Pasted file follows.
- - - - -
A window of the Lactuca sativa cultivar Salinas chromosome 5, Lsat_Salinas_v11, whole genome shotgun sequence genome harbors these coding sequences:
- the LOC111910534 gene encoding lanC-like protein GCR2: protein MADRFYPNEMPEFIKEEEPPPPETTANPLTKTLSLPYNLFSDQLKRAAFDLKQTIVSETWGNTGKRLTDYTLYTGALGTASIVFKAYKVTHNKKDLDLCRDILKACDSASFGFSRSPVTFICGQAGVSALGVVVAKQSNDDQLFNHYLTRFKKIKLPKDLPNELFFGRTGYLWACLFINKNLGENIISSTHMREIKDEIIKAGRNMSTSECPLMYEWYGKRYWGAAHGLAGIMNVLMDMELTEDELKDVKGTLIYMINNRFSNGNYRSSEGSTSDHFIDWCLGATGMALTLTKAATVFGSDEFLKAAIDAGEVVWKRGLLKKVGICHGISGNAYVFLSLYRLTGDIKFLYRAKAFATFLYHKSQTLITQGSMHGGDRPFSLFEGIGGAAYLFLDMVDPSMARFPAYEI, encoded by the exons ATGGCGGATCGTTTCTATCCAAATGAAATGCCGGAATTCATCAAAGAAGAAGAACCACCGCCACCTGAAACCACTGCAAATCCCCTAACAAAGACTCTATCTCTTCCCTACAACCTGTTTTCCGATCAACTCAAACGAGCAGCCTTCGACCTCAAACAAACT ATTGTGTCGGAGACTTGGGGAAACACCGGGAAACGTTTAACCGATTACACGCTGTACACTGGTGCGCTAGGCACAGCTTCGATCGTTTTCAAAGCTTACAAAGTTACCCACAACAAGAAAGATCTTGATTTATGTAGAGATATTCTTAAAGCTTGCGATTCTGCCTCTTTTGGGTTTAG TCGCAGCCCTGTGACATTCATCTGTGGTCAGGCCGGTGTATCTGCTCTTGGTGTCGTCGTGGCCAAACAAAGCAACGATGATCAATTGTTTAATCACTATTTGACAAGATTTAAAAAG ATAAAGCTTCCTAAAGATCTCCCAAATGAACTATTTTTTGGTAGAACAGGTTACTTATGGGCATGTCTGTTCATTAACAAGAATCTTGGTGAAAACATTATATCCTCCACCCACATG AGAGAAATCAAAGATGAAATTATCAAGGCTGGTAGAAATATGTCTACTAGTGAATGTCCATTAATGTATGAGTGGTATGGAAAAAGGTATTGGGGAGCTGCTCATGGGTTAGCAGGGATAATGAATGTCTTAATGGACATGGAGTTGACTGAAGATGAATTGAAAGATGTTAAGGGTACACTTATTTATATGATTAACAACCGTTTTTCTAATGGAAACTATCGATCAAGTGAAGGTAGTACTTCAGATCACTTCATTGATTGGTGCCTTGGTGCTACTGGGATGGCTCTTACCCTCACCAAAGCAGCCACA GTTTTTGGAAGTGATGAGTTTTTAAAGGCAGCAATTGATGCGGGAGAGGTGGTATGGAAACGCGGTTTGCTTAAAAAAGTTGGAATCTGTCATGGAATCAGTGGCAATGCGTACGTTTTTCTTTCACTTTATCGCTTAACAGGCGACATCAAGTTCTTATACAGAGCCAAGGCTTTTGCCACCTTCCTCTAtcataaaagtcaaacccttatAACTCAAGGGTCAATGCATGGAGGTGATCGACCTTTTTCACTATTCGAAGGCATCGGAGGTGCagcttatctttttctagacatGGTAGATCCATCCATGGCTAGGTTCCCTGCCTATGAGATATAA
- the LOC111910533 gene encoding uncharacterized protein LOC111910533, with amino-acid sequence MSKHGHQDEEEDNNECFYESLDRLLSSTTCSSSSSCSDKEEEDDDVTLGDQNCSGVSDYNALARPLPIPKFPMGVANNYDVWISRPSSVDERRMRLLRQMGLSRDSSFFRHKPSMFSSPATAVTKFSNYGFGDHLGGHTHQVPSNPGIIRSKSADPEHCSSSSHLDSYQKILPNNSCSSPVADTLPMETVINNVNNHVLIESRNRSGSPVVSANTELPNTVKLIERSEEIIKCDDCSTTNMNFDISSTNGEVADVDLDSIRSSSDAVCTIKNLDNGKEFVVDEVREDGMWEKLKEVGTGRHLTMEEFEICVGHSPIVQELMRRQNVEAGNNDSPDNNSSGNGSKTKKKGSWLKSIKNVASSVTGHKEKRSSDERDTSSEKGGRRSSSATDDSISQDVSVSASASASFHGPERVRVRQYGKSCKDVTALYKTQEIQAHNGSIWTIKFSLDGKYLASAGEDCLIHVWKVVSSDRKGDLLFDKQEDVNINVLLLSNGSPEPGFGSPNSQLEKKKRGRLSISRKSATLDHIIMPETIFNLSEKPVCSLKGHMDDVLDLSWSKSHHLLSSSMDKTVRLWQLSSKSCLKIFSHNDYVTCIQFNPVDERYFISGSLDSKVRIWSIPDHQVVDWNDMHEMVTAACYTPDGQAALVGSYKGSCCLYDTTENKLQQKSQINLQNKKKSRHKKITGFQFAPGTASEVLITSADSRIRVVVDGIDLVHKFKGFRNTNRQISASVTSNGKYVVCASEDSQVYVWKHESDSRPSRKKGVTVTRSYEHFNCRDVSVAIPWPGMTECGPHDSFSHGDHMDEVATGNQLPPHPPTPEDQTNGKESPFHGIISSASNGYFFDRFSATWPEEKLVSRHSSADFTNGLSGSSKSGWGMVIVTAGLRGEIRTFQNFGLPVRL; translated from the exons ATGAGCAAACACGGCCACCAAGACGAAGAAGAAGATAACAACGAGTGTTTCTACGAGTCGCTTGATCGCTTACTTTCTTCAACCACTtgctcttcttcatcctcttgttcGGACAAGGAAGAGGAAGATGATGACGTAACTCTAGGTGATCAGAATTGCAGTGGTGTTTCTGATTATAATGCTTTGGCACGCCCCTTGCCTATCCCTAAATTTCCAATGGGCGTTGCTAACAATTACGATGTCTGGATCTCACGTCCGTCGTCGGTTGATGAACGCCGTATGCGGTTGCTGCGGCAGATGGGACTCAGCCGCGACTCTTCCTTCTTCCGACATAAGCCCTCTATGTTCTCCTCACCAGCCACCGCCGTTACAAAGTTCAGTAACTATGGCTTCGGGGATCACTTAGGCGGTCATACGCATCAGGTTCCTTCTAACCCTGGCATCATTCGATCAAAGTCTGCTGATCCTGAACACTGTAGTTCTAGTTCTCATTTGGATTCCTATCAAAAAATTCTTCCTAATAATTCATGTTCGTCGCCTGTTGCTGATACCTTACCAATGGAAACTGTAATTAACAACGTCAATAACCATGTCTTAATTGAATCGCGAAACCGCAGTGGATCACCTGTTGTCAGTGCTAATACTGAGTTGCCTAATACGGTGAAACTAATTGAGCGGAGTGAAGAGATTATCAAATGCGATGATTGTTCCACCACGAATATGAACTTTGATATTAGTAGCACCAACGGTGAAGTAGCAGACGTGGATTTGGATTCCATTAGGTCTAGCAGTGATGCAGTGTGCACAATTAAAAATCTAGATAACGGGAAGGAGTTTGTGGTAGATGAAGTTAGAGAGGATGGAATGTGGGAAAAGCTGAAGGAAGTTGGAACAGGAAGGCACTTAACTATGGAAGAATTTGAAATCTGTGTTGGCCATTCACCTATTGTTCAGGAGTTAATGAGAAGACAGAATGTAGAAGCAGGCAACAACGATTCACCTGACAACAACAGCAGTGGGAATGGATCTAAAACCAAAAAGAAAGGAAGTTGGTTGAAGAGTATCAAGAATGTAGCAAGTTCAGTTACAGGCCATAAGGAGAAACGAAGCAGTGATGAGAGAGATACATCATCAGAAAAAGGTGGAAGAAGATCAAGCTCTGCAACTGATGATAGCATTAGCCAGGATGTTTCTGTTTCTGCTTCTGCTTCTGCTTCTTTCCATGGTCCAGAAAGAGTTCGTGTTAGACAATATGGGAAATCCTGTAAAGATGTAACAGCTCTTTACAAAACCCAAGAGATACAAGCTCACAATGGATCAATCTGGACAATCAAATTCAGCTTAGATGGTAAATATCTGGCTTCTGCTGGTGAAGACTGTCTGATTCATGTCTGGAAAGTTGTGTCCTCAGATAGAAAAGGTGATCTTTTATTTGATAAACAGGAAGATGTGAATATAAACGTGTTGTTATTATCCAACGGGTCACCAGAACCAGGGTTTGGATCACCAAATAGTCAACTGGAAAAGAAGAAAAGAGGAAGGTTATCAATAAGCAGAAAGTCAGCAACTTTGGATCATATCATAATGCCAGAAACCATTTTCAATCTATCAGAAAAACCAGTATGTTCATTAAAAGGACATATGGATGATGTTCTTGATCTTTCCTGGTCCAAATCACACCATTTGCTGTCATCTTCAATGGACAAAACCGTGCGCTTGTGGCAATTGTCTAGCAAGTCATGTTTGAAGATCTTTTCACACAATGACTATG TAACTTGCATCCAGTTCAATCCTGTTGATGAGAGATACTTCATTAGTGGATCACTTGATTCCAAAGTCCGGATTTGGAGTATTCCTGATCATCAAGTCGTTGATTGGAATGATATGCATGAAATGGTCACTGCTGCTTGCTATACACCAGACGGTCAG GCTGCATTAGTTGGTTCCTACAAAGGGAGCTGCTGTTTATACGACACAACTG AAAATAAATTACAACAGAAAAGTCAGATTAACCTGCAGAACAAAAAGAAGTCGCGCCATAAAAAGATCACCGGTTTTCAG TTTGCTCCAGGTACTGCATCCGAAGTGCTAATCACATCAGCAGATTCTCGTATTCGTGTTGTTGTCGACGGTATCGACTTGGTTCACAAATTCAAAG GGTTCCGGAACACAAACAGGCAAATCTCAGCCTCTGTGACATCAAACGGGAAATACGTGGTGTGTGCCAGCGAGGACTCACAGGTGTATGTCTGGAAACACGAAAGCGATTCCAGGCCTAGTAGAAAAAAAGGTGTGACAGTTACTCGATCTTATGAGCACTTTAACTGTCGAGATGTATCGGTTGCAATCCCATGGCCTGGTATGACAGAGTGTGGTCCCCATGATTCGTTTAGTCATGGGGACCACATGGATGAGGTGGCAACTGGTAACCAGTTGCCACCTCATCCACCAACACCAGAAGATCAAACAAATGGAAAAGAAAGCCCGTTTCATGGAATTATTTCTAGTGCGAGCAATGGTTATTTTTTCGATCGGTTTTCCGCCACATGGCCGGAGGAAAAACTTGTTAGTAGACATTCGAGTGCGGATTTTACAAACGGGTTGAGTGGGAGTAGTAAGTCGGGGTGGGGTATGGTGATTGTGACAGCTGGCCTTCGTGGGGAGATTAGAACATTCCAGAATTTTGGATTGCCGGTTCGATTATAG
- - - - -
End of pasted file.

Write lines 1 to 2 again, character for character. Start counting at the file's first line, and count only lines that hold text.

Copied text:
A window of the Lactuca sativa cultivar Salinas chromosome 5, Lsat_Salinas_v11, whole genome shotgun sequence genome harbors these coding sequences:
- the LOC111910534 gene encoding lanC-like protein GCR2: protein MADRFYPNEMPEFIKEEEPPPPETTANPLTKTLSLPYNLFSDQLKRAAFDLKQTIVSETWGNTGKRLTDYTLYTGALGTASIVFKAYKVTHNKKDLDLCRDILKACDSASFGFSRSPVTFICGQAGVSALGVVVAKQSNDDQLFNHYLTRFKKIKLPKDLPNELFFGRTGYLWACLFINKNLGENIISSTHMREIKDEIIKAGRNMSTSECPLMYEWYGKRYWGAAHGLAGIMNVLMDMELTEDELKDVKGTLIYMINNRFSNGNYRSSEGSTSDHFIDWCLGATGMALTLTKAATVFGSDEFLKAAIDAGEVVWKRGLLKKVGICHGISGNAYVFLSLYRLTGDIKFLYRAKAFATFLYHKSQTLITQGSMHGGDRPFSLFEGIGGAAYLFLDMVDPSMARFPAYEI, encoded by the exons ATGGCGGATCGTTTCTATCCAAATGAAATGCCGGAATTCATCAAAGAAGAAGAACCACCGCCACCTGAAACCACTGCAAATCCCCTAACAAAGACTCTATCTCTTCCCTACAACCTGTTTTCCGATCAACTCAAACGAGCAGCCTTCGACCTCAAACAAACT ATTGTGTCGGAGACTTGGGGAAACACCGGGAAACGTTTAACCGATTACACGCTGTACACTGGTGCGCTAGGCACAGCTTCGATCGTTTTCAAAGCTTACAAAGTTACCCACAACAAGAAAGATCTTGATTTATGTAGAGATATTCTTAAAGCTTGCGATTCTGCCTCTTTTGGGTTTAG TCGCAGCCCTGTGACATTCATCTGTGGTCAGGCCGGTGTATCTGCTCTTGGTGTCGTCGTGGCCAAACAAAGCAACGATGATCAATTGTTTAATCACTATTTGACAAGATTTAAAAAG ATAAAGCTTCCTAAAGATCTCCCAAATGAACTATTTTTTGGTAGAACAGGTTACTTATGGGCATGTCTGTTCATTAACAAGAATCTTGGTGAAAACATTATATCCTCCACCCACATG AGAGAAATCAAAGATGAAATTATCAAGGCTGGTAGAAATATGTCTACTAGTGAATGTCCATTAATGTATGAGTGGTATGGAAAAAGGTATTGGGGAGCTGCTCATGGGTTAGCAGGGATAATGAATGTCTTAATGGACATGGAGTTGACTGAAGATGAATTGAAAGATGTTAAGGGTACACTTATTTATATGATTAACAACCGTTTTTCTAATGGAAACTATCGATCAAGTGAAGGTAGTACTTCAGATCACTTCATTGATTGGTGCCTTGGTGCTACTGGGATGGCTCTTACCCTCACCAAAGCAGCCACA GTTTTTGGAAGTGATGAGTTTTTAAAGGCAGCAATTGATGCGGGAGAGGTGGTATGGAAACGCGGTTTGCTTAAAAAAGTTGGAATCTGTCATGGAATCAGTGGCAATGCGTACGTTTTTCTTTCACTTTATCGCTTAACAGGCGACATCAAGTTCTTATACAGAGCCAAGGCTTTTGCCACCTTCCTCTAtcataaaagtcaaacccttatAACTCAAGGGTCAATGCATGGAGGTGATCGACCTTTTTCACTATTCGAAGGCATCGGAGGTGCagcttatctttttctagacatGGTAGATCCATCCATGGCTAGGTTCCCTGCCTATGAGATATAA